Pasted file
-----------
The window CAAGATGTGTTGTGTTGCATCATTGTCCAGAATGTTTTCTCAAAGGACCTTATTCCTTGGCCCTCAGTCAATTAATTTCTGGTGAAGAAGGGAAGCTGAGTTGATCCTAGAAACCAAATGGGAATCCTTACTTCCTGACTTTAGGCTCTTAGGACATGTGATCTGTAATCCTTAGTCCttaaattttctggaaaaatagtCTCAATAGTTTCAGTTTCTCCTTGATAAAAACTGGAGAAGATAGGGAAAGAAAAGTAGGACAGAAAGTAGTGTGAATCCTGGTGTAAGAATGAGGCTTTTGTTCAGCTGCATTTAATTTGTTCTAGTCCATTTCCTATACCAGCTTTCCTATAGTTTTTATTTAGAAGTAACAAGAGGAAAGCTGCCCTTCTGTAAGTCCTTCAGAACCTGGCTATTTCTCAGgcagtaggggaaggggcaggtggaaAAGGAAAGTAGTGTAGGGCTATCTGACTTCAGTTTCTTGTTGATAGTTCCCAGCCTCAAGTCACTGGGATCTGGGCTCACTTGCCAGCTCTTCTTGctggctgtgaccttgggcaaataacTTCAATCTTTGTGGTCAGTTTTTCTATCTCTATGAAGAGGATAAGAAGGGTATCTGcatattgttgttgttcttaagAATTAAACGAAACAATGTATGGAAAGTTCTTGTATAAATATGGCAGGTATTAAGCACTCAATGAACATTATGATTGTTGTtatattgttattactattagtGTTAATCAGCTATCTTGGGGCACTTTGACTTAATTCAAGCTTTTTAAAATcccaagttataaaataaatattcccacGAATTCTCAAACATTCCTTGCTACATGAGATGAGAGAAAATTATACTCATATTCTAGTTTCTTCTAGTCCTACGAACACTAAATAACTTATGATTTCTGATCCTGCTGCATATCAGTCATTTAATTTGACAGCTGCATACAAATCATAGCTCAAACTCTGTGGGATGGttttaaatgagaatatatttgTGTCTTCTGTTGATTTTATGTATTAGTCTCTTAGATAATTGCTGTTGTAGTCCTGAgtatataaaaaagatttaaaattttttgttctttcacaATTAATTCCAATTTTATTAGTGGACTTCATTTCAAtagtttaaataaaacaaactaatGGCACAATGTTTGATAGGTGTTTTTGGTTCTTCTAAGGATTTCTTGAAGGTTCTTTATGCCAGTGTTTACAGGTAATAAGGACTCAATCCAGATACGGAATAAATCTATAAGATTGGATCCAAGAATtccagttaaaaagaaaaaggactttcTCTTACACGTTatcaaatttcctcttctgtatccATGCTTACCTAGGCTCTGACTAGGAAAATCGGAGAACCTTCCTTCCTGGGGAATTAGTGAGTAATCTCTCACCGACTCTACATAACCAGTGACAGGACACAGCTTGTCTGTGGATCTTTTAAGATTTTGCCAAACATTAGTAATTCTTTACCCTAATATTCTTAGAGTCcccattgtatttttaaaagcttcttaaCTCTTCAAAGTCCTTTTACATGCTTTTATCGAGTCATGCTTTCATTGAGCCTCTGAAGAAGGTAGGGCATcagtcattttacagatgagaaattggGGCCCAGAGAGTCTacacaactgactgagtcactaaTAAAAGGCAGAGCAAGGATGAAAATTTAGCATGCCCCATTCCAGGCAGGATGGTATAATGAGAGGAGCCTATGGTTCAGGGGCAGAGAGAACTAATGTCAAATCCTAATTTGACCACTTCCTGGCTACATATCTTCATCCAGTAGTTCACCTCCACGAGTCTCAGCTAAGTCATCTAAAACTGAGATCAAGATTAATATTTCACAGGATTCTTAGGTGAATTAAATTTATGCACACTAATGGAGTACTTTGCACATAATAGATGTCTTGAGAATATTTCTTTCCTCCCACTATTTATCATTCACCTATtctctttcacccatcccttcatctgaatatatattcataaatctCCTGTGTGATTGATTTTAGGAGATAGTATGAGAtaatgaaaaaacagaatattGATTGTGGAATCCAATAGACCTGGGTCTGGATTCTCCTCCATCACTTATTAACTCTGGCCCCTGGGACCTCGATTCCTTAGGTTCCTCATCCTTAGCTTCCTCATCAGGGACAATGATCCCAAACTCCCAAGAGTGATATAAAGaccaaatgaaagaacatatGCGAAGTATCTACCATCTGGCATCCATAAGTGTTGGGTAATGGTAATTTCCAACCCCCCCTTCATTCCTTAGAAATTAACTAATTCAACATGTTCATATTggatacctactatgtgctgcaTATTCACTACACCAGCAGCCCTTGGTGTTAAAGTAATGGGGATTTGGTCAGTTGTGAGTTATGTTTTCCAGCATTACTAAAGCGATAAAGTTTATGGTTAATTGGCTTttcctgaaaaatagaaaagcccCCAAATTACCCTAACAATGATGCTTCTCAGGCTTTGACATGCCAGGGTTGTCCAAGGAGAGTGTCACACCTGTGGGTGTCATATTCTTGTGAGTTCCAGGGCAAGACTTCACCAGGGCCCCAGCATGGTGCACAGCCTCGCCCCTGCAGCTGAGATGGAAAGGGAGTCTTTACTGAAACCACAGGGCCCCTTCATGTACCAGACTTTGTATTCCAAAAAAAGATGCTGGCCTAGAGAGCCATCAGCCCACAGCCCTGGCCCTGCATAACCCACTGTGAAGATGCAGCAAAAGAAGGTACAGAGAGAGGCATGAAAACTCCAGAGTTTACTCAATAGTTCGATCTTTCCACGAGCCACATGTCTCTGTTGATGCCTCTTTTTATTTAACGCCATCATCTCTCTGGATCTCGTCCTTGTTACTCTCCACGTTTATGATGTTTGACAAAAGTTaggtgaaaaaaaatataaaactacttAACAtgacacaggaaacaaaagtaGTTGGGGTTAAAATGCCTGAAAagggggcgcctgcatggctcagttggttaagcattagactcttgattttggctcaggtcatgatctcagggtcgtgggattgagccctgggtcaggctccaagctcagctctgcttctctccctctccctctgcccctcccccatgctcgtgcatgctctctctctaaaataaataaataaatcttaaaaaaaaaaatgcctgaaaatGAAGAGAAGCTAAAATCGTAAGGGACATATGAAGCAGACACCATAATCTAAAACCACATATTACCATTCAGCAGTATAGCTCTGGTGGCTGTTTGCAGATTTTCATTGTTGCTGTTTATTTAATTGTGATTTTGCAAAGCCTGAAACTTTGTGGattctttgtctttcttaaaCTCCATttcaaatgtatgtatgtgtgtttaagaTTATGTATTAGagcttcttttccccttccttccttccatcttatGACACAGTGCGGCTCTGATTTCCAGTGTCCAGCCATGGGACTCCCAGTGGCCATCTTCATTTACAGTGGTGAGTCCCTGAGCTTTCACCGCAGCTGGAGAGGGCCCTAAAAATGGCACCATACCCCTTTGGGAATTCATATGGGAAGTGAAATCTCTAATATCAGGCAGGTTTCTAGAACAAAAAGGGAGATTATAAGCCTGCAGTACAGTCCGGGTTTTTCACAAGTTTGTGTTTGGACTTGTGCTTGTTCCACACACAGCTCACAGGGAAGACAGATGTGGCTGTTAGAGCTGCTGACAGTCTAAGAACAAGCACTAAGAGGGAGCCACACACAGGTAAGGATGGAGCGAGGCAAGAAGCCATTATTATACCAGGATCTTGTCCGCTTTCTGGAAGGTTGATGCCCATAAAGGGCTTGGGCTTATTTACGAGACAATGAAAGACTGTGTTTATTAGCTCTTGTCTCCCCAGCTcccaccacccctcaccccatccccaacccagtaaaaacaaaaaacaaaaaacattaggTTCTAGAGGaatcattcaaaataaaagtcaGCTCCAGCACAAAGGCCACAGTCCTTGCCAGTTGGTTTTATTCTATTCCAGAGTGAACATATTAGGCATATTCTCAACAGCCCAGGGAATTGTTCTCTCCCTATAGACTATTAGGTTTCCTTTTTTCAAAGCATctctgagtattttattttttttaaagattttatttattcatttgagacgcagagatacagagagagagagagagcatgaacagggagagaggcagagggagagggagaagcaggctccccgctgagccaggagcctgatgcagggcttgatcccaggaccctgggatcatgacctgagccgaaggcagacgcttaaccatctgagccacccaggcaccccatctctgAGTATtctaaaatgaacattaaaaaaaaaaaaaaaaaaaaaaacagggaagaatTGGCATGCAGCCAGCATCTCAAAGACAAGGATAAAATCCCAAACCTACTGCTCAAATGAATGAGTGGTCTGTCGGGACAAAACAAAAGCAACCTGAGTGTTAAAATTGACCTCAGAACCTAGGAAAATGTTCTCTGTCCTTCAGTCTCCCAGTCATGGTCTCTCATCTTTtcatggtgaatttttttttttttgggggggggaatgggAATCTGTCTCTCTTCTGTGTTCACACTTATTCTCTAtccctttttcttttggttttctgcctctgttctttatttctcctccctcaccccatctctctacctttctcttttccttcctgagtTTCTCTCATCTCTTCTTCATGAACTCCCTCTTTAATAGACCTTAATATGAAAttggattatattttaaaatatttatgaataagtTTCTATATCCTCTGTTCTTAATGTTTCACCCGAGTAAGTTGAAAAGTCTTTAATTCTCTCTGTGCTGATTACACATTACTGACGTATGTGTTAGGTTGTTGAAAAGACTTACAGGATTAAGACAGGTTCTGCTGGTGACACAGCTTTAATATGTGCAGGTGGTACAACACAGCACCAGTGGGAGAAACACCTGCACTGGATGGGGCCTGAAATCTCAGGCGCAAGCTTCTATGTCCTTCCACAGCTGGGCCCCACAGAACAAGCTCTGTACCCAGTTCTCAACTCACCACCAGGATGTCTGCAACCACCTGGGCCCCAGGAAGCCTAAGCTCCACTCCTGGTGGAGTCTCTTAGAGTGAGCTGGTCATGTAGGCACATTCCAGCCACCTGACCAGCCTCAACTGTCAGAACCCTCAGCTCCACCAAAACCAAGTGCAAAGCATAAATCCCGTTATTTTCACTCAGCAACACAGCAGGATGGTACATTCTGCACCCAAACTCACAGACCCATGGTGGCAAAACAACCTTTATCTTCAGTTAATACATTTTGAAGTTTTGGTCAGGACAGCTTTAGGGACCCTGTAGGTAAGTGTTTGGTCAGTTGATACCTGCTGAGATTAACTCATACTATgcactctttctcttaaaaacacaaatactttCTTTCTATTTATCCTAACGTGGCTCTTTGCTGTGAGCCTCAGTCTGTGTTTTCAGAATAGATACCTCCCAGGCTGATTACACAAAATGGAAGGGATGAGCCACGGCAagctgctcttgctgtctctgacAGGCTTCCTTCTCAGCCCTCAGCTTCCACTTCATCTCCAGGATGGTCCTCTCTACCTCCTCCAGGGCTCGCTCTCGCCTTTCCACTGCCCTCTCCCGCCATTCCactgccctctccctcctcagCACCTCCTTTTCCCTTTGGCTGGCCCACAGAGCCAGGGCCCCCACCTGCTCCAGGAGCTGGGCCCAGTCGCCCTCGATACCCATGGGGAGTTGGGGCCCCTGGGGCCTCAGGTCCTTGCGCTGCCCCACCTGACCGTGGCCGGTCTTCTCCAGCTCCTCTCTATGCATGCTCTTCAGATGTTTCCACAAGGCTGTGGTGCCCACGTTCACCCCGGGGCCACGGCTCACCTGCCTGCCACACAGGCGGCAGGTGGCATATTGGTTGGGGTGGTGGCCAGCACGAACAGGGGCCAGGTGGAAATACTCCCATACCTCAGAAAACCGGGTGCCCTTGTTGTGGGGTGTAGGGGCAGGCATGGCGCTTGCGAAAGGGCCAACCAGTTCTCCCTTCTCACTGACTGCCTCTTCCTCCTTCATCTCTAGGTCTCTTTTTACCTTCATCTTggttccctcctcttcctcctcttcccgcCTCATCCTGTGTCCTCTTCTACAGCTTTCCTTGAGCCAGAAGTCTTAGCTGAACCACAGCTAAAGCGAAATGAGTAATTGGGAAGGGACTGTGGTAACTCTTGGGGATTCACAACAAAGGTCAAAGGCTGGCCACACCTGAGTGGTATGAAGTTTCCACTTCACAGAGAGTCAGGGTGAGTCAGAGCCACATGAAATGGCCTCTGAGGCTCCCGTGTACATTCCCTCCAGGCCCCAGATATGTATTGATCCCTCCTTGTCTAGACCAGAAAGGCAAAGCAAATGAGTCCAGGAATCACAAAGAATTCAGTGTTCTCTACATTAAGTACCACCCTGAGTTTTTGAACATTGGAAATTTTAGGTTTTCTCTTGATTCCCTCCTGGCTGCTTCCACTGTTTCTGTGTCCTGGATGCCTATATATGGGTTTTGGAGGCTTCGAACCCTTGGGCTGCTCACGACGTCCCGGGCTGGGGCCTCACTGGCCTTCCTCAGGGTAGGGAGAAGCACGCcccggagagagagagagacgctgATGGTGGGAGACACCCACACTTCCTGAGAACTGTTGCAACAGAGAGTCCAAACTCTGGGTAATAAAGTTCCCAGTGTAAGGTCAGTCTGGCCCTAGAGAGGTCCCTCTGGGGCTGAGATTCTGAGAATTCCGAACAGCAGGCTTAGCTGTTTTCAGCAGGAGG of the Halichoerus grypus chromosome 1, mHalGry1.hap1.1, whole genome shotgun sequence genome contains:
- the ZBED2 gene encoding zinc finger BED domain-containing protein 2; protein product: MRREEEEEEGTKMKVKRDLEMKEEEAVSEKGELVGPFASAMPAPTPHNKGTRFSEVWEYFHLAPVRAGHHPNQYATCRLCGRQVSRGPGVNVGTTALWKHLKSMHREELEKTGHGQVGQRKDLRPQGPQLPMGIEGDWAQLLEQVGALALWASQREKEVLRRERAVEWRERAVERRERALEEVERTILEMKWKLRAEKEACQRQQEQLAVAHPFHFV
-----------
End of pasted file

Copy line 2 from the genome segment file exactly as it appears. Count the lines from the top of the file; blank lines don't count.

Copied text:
- the ZBED2 gene encoding zinc finger BED domain-containing protein 2; protein product: MRREEEEEEGTKMKVKRDLEMKEEEAVSEKGELVGPFASAMPAPTPHNKGTRFSEVWEYFHLAPVRAGHHPNQYATCRLCGRQVSRGPGVNVGTTALWKHLKSMHREELEKTGHGQVGQRKDLRPQGPQLPMGIEGDWAQLLEQVGALALWASQREKEVLRRERAVEWRERAVERRERALEEVERTILEMKWKLRAEKEACQRQQEQLAVAHPFHFV